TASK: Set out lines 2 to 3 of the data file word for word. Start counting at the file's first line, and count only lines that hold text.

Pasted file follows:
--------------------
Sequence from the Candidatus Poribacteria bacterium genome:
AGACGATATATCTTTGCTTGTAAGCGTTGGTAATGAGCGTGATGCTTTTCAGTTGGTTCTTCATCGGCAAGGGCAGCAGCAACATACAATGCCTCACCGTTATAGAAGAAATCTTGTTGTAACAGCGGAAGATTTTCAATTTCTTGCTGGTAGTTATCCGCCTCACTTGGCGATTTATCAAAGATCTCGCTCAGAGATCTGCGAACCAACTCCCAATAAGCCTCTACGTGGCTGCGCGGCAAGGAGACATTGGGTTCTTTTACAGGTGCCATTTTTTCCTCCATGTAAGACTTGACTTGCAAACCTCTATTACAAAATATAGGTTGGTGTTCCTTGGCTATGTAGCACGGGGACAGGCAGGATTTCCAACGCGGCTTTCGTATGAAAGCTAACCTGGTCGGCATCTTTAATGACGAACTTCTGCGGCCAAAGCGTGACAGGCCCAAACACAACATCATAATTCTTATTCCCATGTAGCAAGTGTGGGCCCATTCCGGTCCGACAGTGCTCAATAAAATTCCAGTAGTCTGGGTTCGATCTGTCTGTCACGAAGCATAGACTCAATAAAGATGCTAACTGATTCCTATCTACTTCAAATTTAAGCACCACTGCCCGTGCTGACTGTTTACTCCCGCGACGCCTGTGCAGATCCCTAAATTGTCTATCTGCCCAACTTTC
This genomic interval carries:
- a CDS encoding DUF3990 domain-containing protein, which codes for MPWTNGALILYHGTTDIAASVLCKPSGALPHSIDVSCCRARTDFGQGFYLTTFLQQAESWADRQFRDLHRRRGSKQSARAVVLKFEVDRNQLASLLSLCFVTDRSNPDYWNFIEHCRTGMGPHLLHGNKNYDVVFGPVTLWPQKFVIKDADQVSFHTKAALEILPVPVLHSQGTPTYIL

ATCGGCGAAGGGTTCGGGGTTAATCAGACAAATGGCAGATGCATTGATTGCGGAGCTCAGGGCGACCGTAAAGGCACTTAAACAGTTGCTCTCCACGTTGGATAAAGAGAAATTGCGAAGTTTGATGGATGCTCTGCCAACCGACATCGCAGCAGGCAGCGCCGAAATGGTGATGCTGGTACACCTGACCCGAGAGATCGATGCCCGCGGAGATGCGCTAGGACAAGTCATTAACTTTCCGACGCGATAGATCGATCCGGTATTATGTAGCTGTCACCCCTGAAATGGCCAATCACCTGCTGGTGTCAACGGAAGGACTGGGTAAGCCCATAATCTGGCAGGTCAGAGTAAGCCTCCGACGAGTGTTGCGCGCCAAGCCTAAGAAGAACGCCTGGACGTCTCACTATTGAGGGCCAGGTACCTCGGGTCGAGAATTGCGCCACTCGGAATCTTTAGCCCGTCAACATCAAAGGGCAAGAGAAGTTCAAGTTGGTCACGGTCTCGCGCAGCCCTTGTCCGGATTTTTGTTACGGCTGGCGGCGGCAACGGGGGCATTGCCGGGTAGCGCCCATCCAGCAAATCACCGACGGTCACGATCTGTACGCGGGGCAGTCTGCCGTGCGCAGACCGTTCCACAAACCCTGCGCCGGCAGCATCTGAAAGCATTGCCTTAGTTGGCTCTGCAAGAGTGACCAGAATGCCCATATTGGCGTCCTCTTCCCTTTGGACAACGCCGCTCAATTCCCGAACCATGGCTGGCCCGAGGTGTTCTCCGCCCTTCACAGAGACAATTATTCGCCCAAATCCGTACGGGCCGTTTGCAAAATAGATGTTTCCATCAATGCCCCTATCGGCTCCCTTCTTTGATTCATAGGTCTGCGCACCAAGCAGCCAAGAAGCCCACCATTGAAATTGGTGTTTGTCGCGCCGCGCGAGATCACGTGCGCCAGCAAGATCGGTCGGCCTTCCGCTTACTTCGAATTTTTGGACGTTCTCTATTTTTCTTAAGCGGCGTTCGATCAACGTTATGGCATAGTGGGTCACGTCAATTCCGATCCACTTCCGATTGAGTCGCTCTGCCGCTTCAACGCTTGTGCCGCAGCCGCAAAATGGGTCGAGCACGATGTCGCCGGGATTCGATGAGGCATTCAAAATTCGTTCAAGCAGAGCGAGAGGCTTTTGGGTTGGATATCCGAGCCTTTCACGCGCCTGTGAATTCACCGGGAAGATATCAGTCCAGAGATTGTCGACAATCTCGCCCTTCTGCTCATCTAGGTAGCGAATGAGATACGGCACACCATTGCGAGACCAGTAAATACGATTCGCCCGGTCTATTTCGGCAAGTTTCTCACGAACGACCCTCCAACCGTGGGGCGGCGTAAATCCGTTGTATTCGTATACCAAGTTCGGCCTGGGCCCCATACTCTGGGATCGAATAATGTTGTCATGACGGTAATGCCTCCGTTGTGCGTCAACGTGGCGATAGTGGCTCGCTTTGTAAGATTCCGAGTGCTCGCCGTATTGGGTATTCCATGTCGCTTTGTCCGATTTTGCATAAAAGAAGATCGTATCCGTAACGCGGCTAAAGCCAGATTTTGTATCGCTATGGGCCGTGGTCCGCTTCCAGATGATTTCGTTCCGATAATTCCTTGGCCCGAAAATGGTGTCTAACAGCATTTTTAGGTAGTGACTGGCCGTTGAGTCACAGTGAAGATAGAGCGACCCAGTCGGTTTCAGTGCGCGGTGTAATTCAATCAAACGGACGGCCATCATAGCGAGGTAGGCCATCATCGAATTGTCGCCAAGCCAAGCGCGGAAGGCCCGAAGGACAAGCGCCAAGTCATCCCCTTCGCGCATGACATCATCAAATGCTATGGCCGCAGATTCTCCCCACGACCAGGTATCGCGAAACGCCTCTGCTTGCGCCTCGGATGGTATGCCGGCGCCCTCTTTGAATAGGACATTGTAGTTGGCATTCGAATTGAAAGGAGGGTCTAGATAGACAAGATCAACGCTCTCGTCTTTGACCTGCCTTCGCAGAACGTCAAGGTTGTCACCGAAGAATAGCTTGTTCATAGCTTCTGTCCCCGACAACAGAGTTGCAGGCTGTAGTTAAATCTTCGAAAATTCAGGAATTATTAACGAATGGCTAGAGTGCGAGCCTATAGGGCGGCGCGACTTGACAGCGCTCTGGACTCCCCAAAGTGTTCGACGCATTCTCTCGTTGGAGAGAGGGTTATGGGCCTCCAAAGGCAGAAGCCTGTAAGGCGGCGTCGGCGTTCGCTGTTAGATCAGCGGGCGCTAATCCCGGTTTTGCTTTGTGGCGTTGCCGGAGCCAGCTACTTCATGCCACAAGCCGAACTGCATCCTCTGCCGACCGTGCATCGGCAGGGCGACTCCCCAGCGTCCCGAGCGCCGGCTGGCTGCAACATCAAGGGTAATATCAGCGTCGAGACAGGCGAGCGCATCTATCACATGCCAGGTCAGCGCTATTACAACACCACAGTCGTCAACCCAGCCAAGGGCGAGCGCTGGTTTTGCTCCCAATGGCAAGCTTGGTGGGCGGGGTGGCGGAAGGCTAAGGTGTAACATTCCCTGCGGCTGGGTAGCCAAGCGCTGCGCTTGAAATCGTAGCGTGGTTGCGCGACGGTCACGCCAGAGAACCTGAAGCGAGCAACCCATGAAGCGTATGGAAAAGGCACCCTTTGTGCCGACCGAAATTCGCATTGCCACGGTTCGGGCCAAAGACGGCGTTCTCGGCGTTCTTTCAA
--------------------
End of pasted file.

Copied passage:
AGACGATATATCTTTGCTTGTAAGCGTTGGTAATGAGCGTGATGCTTTTCAGTTGGTTCTTCATCGGCAAGGGCAGCAGCAACATACAATGCCTCACCGTTATAGAAGAAATCTTGTTGTAACAGCGGAAGATTTTCAATTTCTTGCTGGTAGTTATCCGCCTCACTTGGCGATTTATCAAAGATCTCGCTCAGAGATCTGCGAACCAACTCCCAATAAGCCTCTACGTGGCTGCGCGGCAAGGAGACATTGGGTTCTTTTACAGGTGCCATTTTTTCCTCCATGTAAGACTTGACTTGCAAACCTCTATTACAAAATATAGGTTGGTGTTCCTTGGCTATGTAGCACGGGGACAGGCAGGATTTCCAACGCGGCTTTCGTATGAAAGCTAACCTGGTCGGCATCTTTAATGACGAACTTCTGCGGCCAAAGCGTGACAGGCCCAAACACAACATCATAATTCTTATTCCCATGTAGCAAGTGTGGGCCCATTCCGGTCCGACAGTGCTCAATAAAATTCCAGTAGTCTGGGTTCGATCTGTCTGTCACGAAGCATAGACTCAATAAAGATGCTAACTGATTCCTATCTACTTCAAATTTAAGCACCACTGCCCGTGCTGACTGTTTACTCCCGCGACGCCTGTGCAGATCCCTAAATTGTCTATCTGCCCAACTTTC
This genomic interval carries: